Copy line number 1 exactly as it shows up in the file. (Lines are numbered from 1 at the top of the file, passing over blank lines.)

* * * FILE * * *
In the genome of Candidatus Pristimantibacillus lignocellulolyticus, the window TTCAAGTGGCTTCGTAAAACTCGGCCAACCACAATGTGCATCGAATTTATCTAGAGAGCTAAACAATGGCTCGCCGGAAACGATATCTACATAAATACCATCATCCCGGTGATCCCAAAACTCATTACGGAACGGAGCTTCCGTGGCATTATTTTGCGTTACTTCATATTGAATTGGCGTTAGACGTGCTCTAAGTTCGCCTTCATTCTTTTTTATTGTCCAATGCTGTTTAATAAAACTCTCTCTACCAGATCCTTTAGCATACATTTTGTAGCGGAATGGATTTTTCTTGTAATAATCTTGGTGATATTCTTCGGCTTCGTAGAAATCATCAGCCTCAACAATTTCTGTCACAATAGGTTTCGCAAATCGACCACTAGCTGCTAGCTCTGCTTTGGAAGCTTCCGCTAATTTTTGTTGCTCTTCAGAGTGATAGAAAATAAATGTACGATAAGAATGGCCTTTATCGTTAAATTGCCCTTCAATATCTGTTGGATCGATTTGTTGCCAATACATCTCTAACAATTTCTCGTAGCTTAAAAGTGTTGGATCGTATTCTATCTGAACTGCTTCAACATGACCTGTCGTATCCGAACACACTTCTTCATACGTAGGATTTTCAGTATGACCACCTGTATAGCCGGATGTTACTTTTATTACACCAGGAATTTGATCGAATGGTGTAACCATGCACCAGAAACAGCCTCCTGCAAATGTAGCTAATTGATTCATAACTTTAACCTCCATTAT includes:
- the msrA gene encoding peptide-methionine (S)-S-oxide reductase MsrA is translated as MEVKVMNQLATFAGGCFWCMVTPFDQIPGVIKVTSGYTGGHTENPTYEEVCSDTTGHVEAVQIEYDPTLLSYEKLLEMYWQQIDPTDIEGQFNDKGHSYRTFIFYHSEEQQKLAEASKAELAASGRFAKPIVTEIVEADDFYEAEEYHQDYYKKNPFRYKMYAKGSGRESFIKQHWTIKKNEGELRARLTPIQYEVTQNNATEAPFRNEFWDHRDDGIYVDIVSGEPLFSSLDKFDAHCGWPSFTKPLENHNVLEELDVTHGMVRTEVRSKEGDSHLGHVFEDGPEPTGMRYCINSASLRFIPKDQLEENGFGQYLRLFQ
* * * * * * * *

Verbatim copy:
In the genome of Candidatus Pristimantibacillus lignocellulolyticus, the window TTCAAGTGGCTTCGTAAAACTCGGCCAACCACAATGTGCATCGAATTTATCTAGAGAGCTAAACAATGGCTCGCCGGAAACGATATCTACATAAATACCATCATCCCGGTGATCCCAAAACTCATTACGGAACGGAGCTTCCGTGGCATTATTTTGCGTTACTTCATATTGAATTGGCGTTAGACGTGCTCTAAGTTCGCCTTCATTCTTTTTTATTGTCCAATGCTGTTTAATAAAACTCTCTCTACCAGATCCTTTAGCATACATTTTGTAGCGGAATGGATTTTTCTTGTAATAATCTTGGTGATATTCTTCGGCTTCGTAGAAATCATCAGCCTCAACAATTTCTGTCACAATAGGTTTCGCAAATCGACCACTAGCTGCTAGCTCTGCTTTGGAAGCTTCCGCTAATTTTTGTTGCTCTTCAGAGTGATAGAAAATAAATGTACGATAAGAATGGCCTTTATCGTTAAATTGCCCTTCAATATCTGTTGGATCGATTTGTTGCCAATACATCTCTAACAATTTCTCGTAGCTTAAAAGTGTTGGATCGTATTCTATCTGAACTGCTTCAACATGACCTGTCGTATCCGAACACACTTCTTCATACGTAGGATTTTCAGTATGACCACCTGTATAGCCGGATGTTACTTTTATTACACCAGGAATTTGATCGAATGGTGTAACCATGCACCAGAAACAGCCTCCTGCAAATGTAGCTAATTGATTCATAACTTTAACCTCCATTAT includes: